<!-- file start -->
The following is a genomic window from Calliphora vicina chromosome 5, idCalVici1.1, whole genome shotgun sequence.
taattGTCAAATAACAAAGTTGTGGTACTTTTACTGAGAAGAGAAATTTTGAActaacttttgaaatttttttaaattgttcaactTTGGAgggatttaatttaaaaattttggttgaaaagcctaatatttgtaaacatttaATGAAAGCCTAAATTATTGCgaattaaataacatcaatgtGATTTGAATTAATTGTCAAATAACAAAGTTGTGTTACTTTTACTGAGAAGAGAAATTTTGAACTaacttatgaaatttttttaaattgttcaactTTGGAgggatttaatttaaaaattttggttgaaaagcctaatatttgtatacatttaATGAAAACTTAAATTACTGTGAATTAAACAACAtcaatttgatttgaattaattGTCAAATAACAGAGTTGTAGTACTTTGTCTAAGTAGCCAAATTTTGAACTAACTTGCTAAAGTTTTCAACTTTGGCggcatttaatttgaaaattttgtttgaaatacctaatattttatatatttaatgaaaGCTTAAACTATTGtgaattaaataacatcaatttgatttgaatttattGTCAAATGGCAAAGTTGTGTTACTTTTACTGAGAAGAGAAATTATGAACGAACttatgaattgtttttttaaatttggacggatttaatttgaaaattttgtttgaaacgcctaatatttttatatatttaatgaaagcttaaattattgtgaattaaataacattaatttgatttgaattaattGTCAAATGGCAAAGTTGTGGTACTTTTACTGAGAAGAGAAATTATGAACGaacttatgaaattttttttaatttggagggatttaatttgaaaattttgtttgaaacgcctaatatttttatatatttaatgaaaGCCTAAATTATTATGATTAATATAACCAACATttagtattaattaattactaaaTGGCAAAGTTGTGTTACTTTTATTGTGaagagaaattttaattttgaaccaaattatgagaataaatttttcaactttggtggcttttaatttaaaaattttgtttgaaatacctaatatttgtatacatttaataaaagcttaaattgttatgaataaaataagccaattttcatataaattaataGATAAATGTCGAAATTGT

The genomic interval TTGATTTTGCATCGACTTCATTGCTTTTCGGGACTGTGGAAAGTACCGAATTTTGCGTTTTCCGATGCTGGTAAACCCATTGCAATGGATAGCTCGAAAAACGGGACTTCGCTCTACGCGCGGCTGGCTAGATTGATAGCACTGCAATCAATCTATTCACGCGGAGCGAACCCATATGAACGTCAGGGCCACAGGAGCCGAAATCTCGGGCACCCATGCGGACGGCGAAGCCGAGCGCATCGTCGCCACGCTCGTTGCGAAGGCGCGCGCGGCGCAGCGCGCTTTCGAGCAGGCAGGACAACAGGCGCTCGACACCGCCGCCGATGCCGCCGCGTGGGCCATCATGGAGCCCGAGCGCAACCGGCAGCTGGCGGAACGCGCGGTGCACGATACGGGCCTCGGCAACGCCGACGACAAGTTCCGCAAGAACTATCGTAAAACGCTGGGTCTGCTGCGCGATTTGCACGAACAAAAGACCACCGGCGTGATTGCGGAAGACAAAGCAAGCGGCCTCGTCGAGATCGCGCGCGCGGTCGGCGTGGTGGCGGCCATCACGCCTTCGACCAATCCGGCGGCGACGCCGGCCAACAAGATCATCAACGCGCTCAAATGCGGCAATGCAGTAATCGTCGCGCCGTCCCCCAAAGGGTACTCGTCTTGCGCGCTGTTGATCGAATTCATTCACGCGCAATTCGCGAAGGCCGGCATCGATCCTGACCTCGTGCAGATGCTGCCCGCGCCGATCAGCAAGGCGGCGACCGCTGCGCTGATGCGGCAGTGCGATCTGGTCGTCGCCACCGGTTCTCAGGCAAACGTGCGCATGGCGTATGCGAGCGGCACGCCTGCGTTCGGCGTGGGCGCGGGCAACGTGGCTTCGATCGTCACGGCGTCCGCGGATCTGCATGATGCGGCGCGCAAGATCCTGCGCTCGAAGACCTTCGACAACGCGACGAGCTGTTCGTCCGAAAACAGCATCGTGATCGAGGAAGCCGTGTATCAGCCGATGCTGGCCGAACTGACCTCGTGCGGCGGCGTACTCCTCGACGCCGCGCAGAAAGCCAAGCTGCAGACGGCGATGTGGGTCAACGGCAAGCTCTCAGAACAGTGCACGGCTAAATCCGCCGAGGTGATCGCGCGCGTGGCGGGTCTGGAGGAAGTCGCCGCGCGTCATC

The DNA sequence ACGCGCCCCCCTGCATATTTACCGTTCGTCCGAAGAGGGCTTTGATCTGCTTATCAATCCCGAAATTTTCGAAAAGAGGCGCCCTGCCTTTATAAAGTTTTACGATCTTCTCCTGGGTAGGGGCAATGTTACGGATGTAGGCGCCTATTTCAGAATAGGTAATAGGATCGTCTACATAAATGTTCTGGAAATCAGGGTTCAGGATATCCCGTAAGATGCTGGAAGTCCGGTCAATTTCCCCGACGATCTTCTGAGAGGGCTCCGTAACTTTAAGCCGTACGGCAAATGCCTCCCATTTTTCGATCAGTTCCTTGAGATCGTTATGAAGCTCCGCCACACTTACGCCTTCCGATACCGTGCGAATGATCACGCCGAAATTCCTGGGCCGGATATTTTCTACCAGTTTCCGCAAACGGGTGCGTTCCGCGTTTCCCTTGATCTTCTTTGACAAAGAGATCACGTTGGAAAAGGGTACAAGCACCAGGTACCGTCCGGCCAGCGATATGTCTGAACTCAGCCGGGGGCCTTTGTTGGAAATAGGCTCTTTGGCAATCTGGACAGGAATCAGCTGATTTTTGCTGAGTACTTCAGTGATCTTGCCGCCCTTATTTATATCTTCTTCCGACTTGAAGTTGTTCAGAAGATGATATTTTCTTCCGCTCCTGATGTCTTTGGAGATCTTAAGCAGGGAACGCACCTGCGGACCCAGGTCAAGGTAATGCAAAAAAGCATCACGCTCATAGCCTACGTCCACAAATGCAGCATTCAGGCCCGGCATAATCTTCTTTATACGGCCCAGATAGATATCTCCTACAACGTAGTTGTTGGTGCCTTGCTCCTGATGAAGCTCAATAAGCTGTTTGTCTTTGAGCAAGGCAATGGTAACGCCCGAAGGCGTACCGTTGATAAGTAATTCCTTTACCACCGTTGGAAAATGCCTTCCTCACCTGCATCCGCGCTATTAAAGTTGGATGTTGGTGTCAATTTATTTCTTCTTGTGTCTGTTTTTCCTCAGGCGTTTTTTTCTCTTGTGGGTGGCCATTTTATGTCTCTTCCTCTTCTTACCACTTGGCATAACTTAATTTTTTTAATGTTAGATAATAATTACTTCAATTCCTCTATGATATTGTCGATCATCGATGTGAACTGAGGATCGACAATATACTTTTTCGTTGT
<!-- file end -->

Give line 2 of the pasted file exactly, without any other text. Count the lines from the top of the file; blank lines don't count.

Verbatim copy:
taattGTCAAATAACAAAGTTGTGGTACTTTTACTGAGAAGAGAAATTTTGAActaacttttgaaatttttttaaattgttcaactTTGGAgggatttaatttaaaaattttggttgaaaagcctaatatttgtaaacatttaATGAAAGCCTAAATTATTGCgaattaaataacatcaatgtGATTTGAATTAATTGTCAAATAACAAAGTTGTGTTACTTTTACTGAGAAGAGAAATTTTGAACTaacttatgaaatttttttaaattgttcaactTTGGAgggatttaatttaaaaattttggttgaaaagcctaatatttgtatacatttaATGAAAACTTAAATTACTGTGAATTAAACAACAtcaatttgatttgaattaattGTCAAATAACAGAGTTGTAGTACTTTGTCTAAGTAGCCAAATTTTGAACTAACTTGCTAAAGTTTTCAACTTTGGCggcatttaatttgaaaattttgtttgaaatacctaatattttatatatttaatgaaaGCTTAAACTATTGtgaattaaataacatcaatttgatttgaatttattGTCAAATGGCAAAGTTGTGTTACTTTTACTGAGAAGAGAAATTATGAACGAACttatgaattgtttttttaaatttggacggatttaatttgaaaattttgtttgaaacgcctaatatttttatatatttaatgaaagcttaaattattgtgaattaaataacattaatttgatttgaattaattGTCAAATGGCAAAGTTGTGGTACTTTTACTGAGAAGAGAAATTATGAACGaacttatgaaattttttttaatttggagggatttaatttgaaaattttgtttgaaacgcctaatatttttatatatttaatgaaaGCCTAAATTATTATGATTAATATAACCAACATttagtattaattaattactaaaTGGCAAAGTTGTGTTACTTTTATTGTGaagagaaattttaattttgaaccaaattatgagaataaatttttcaactttggtggcttttaatttaaaaattttgtttgaaatacctaatatttgtatacatttaataaaagcttaaattgttatgaataaaataagccaattttcatataaattaataGATAAATGTCGAAATTGT